The Opinion then goes on to examine whether this conclusion changes when the Dublin Regulation is to be applied in exceptional situations. Advocate General Jääskinen relies on the NS judgment to describe such situations. They are characterised by systemic flaws in the asylum procedures and reception conditions for asylum seekers in the country responsible for the examination of an application and by the fact that the Member State transferring the asylum seeker to the responsible state cannot be unaware of such deficiencies because they have become notorious. Even in such a case, individuals do not have a right under the Dublin Regulation to force a Member State to assume responsibility for their asylum application relying on the sovereignty clause. However, the competent authorities should desist from transferring asylum applicants to [the responsible] Member State of their own motion. The fact that asylum seekers do not have an individual right does not attenuate the Member States' positive obligation to refrain from taking action that would expose asylum seekers to inhuman and degrading treatment, prohibited by Article 4 of the EU Charter of Fundamental Rights. Instead, in an exceptional situation, Member States should, in accordance with the Dublin Regulation, try to find within a reasonable time whether there is another Member State which would be responsible. If there is not one, then they are obliged to examine the application themselves. This would not constitute an exercise of discretion under the sovereignty clause in the Advocate General's view. Instead, in an exceptional situation, the Member State where a first or a subsequent asylum claim has been lodged would be responsible for the examination of the application under Article 13 if an eventual third Member State cannot be found according to the criteria set out by the Dublin Regulation. This is because a Member State with a deficient asylum system ceases to be the Member State responsible in the meaning of Article 3(1) of the Regulation.

In addition, Advocate General Jääskinen opines that, in the event of an appeal against a transfer decision under the Dublin Regulation, a national court that cannot be unaware of the systemic deficiencies in the asylum system of the Member State to which the applicant is to be returned is obliged to suspend that transfer and, if necessary, to set aside any national provision that would prevent it from doing so. This follows from general EU law principles concerning provision of effective remedies and protection of fundamental rights. In his view, the assumption that the transfer would not cause the person concerned a serious loss difficult to repair, which underlies the non-suspensive effect of appeals under Article 19(2) of the Dublin Regulation, is not valid where the person concerned can be exposed to inhuman or degrading treatment.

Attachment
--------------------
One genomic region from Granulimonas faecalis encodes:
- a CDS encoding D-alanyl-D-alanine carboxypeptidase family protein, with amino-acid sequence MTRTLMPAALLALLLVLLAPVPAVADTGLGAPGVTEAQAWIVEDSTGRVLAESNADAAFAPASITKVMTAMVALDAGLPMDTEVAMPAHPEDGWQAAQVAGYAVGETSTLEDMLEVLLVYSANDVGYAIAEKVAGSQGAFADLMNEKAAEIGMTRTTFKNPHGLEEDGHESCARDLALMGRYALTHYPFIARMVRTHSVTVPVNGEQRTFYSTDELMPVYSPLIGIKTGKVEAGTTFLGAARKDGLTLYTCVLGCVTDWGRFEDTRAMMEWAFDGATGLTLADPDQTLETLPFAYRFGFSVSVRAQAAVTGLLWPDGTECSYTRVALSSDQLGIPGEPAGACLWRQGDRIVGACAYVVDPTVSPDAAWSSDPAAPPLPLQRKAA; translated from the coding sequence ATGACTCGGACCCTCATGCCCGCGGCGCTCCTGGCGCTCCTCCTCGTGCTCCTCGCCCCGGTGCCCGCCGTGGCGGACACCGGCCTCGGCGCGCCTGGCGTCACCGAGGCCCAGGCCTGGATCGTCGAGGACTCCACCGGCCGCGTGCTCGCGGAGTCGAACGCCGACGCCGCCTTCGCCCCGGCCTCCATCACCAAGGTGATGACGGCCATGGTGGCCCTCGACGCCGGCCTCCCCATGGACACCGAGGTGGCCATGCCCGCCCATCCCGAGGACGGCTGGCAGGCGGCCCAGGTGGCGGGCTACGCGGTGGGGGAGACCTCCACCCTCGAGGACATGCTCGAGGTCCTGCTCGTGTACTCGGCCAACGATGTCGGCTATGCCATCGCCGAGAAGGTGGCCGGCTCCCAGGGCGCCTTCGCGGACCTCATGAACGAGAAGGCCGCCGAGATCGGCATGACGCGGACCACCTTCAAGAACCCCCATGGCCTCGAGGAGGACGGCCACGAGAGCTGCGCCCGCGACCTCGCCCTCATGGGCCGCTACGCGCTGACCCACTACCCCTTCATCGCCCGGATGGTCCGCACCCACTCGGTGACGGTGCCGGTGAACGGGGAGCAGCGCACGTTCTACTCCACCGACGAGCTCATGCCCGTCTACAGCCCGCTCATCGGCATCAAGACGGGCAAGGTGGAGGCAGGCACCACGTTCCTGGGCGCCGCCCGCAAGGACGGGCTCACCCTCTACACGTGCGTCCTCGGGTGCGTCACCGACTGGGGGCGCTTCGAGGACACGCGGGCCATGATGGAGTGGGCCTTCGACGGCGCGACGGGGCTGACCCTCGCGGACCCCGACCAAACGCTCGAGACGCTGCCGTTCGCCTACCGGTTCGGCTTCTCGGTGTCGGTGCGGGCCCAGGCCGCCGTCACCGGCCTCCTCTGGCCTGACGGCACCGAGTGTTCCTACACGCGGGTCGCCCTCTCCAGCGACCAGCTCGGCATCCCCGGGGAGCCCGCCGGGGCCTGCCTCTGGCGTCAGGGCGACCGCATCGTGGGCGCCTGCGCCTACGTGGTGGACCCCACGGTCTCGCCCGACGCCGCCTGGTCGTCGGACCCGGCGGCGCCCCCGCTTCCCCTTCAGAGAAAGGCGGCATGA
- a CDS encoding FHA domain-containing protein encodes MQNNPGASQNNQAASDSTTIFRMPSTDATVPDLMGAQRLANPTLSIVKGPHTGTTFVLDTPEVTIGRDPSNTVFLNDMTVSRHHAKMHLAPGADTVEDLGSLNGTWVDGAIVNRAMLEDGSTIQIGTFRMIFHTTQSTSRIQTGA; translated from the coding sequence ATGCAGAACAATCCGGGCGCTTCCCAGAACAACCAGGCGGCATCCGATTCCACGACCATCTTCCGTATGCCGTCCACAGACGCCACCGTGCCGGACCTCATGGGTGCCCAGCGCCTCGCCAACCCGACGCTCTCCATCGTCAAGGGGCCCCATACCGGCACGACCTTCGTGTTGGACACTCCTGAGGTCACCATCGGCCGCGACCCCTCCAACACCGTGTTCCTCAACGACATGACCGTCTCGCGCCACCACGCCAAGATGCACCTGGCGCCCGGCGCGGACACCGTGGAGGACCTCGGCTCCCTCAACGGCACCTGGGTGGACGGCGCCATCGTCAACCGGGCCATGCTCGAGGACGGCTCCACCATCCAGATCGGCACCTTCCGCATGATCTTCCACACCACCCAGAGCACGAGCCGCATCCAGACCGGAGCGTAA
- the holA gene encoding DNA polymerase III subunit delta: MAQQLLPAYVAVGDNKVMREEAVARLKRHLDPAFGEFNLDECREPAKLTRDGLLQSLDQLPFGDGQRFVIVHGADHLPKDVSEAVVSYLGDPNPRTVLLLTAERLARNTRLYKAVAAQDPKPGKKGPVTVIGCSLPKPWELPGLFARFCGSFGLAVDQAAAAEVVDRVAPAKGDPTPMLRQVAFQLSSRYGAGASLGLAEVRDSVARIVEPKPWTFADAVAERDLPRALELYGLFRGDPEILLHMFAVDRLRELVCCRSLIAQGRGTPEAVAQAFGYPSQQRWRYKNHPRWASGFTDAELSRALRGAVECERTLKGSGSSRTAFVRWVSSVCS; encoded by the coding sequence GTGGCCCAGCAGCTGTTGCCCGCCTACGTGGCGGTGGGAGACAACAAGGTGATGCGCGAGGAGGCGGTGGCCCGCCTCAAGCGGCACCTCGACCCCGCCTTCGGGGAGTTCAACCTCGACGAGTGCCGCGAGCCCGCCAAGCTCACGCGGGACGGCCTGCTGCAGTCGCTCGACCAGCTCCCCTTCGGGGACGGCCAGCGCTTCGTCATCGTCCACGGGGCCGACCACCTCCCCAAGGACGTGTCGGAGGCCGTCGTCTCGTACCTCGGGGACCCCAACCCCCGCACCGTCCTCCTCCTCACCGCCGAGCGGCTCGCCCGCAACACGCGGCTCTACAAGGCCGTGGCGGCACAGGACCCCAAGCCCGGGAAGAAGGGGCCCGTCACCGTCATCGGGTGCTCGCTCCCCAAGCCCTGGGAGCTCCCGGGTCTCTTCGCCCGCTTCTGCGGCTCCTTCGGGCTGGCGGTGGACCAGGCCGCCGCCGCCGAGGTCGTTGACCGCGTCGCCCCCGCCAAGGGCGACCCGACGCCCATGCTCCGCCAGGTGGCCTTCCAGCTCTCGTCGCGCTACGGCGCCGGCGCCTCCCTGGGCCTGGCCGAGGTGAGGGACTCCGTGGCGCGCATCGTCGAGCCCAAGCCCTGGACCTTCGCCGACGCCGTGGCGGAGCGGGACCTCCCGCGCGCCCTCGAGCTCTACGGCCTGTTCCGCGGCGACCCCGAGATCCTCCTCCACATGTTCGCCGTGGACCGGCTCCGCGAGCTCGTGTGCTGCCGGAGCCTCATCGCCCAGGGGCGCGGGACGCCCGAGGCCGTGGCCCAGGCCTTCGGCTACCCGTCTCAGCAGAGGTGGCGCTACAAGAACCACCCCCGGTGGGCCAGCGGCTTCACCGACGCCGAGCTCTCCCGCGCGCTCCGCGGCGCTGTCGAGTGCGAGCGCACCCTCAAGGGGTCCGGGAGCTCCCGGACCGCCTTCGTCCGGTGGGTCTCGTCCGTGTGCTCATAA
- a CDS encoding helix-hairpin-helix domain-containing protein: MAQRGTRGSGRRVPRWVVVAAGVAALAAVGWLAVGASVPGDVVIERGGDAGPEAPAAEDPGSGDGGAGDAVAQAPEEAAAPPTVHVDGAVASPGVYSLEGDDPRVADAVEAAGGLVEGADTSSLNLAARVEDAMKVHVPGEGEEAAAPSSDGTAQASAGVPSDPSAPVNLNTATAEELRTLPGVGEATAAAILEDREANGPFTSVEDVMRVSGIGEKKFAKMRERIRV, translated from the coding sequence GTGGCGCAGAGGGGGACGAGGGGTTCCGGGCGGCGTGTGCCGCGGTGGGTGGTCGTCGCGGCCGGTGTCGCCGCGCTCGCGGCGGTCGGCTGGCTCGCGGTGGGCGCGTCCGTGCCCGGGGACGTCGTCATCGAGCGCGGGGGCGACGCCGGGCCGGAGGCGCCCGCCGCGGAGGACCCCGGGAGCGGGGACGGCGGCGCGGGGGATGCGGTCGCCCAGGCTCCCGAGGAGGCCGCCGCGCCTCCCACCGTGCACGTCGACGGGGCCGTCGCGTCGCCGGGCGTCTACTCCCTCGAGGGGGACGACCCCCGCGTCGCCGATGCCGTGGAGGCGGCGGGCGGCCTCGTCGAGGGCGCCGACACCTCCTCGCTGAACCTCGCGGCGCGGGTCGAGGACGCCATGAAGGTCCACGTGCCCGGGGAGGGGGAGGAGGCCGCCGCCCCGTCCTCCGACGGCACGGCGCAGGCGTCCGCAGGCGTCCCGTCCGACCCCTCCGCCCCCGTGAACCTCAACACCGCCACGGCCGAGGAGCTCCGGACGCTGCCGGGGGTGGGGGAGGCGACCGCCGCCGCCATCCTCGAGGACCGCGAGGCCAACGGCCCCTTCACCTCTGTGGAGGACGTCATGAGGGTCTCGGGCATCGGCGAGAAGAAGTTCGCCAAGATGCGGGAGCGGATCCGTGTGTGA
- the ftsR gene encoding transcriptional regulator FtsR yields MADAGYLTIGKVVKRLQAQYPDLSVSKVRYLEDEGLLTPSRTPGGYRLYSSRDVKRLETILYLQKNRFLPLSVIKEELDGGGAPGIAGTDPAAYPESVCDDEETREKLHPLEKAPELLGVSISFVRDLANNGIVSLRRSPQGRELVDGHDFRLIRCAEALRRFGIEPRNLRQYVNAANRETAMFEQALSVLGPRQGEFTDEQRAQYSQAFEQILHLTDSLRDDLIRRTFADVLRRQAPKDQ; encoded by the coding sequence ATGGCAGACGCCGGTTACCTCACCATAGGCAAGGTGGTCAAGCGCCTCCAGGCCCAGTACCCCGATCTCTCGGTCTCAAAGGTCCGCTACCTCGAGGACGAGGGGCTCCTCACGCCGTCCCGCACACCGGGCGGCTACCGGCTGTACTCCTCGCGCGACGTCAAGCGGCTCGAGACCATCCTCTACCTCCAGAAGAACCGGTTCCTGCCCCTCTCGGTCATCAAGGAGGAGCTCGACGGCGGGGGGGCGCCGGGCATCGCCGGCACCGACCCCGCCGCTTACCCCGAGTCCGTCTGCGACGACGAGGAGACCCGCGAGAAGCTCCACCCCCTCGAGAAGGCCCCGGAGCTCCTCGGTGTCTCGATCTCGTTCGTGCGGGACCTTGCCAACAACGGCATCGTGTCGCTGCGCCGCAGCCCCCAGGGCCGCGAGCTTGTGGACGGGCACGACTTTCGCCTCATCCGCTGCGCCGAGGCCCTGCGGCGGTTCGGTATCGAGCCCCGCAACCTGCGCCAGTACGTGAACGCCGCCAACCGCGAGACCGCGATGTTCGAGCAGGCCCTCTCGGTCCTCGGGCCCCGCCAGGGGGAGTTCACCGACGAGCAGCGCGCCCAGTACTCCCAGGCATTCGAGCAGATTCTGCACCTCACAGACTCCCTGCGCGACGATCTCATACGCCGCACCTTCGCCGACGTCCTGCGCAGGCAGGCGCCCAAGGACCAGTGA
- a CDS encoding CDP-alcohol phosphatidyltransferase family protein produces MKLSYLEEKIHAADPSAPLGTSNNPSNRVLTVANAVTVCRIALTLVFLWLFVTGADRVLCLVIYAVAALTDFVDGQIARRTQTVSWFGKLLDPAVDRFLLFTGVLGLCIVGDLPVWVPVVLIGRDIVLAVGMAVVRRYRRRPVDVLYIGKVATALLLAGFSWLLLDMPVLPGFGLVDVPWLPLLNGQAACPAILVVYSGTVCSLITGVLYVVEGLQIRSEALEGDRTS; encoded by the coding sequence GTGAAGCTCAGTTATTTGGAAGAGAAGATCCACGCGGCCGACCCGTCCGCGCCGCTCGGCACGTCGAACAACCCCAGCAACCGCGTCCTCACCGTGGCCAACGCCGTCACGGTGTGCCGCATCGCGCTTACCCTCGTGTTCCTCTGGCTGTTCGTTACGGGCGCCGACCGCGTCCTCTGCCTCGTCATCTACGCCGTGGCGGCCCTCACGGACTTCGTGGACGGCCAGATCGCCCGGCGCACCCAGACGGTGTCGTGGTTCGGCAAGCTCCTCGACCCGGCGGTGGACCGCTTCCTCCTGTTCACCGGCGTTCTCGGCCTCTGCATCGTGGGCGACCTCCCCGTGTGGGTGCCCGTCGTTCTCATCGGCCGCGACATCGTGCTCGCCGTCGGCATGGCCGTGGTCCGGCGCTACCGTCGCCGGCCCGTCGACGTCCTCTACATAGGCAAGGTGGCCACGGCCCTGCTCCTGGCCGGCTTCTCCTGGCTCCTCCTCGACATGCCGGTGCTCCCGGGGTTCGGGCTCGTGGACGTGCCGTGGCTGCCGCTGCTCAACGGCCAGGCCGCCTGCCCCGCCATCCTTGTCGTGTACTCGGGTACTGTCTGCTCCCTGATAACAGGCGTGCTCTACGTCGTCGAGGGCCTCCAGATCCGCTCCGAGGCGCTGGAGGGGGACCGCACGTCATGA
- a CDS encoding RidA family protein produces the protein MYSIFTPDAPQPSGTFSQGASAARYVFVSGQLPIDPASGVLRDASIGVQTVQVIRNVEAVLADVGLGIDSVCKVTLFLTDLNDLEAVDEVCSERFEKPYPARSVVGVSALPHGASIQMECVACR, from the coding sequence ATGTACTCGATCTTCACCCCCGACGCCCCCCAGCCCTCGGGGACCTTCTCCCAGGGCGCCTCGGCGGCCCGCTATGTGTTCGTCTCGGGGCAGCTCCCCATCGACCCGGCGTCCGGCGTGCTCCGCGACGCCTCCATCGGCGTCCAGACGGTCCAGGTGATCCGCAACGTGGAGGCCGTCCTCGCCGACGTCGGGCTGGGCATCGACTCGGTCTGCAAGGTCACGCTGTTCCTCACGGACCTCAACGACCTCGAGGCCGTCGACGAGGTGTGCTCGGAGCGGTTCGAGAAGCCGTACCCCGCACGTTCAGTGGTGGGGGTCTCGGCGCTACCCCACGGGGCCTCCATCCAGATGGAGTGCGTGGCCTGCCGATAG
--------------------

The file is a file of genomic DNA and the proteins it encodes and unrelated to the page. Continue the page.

Advocate General Jääskinen proposes therefore the following answer to the question referred:

Asylum seekers do not have an enforceable claim to compel an identified Member State to examine their applications for asylum in accordance with the first sentence of Article 3(2) of Council Regulation (EC) No 343/2003 establishing the criteria and mechanisms for determining the Member State responsible for examining an asylum application lodged in one of the Member States by a third-country national. However, a national court that cannot be unaware that systemic deficiencies in the asylum procedure and in the reception conditions of asylum seekers in the Member State responsible under Regulation No 343/2003 amount to substantial grounds for believing that asylum seekers would face a real risk of being subjected to inhuman or degrading treatment within the meaning of Article 4 of the Charter of Fundamental Rights of the European Union is, within the context of application of Article 19(2) of that regulation, obliged to suspend the transfer of asylum seekers to that Member State.

Read the full text of the opinion on the CJEU's website.

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Inhuman or degrading treatment or punishment
Dublin Transfer
Responsibility for examining application
Effective remedy (right to)
Right to remain pending a decision (Suspensive effect)